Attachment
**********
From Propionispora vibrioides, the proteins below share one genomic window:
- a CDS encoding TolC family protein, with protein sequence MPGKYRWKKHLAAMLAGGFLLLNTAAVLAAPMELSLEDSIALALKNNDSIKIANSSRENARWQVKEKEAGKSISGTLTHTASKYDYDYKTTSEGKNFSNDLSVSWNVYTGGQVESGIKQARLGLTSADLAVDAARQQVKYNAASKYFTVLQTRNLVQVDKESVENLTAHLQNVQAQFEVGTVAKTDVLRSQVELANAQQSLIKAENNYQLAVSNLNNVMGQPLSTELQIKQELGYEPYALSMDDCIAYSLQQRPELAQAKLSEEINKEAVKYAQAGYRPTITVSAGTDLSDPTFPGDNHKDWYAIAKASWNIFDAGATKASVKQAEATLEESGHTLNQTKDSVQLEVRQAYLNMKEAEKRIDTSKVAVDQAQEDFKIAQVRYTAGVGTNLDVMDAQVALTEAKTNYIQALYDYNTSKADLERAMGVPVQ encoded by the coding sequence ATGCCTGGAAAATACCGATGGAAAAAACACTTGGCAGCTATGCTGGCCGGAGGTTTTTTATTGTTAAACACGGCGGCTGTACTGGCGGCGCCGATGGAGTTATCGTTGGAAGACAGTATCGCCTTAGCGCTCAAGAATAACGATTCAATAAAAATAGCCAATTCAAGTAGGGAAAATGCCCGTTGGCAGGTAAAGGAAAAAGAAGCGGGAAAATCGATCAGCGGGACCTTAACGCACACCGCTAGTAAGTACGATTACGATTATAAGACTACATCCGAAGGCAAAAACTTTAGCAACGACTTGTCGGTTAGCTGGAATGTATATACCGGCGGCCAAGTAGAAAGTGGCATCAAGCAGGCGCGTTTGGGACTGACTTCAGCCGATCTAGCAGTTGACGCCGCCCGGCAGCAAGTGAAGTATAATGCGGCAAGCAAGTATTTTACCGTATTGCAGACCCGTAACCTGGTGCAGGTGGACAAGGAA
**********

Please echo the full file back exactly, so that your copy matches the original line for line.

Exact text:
From Propionispora vibrioides, the proteins below share one genomic window:
- a CDS encoding TolC family protein, with protein sequence MPGKYRWKKHLAAMLAGGFLLLNTAAVLAAPMELSLEDSIALALKNNDSIKIANSSRENARWQVKEKEAGKSISGTLTHTASKYDYDYKTTSEGKNFSNDLSVSWNVYTGGQVESGIKQARLGLTSADLAVDAARQQVKYNAASKYFTVLQTRNLVQVDKESVENLTAHLQNVQAQFEVGTVAKTDVLRSQVELANAQQSLIKAENNYQLAVSNLNNVMGQPLSTELQIKQELGYEPYALSMDDCIAYSLQQRPELAQAKLSEEINKEAVKYAQAGYRPTITVSAGTDLSDPTFPGDNHKDWYAIAKASWNIFDAGATKASVKQAEATLEESGHTLNQTKDSVQLEVRQAYLNMKEAEKRIDTSKVAVDQAQEDFKIAQVRYTAGVGTNLDVMDAQVALTEAKTNYIQALYDYNTSKADLERAMGVPVQ encoded by the coding sequence ATGCCTGGAAAATACCGATGGAAAAAACACTTGGCAGCTATGCTGGCCGGAGGTTTTTTATTGTTAAACACGGCGGCTGTACTGGCGGCGCCGATGGAGTTATCGTTGGAAGACAGTATCGCCTTAGCGCTCAAGAATAACGATTCAATAAAAATAGCCAATTCAAGTAGGGAAAATGCCCGTTGGCAGGTAAAGGAAAAAGAAGCGGGAAAATCGATCAGCGGGACCTTAACGCACACCGCTAGTAAGTACGATTACGATTATAAGACTACATCCGAAGGCAAAAACTTTAGCAACGACTTGTCGGTTAGCTGGAATGTATATACCGGCGGCCAAGTAGAAAGTGGCATCAAGCAGGCGCGTTTGGGACTGACTTCAGCCGATCTAGCAGTTGACGCCGCCCGGCAGCAAGTGAAGTATAATGCGGCAAGCAAGTATTTTACCGTATTGCAGACCCGTAACCTGGTGCAGGTGGACAAGGAA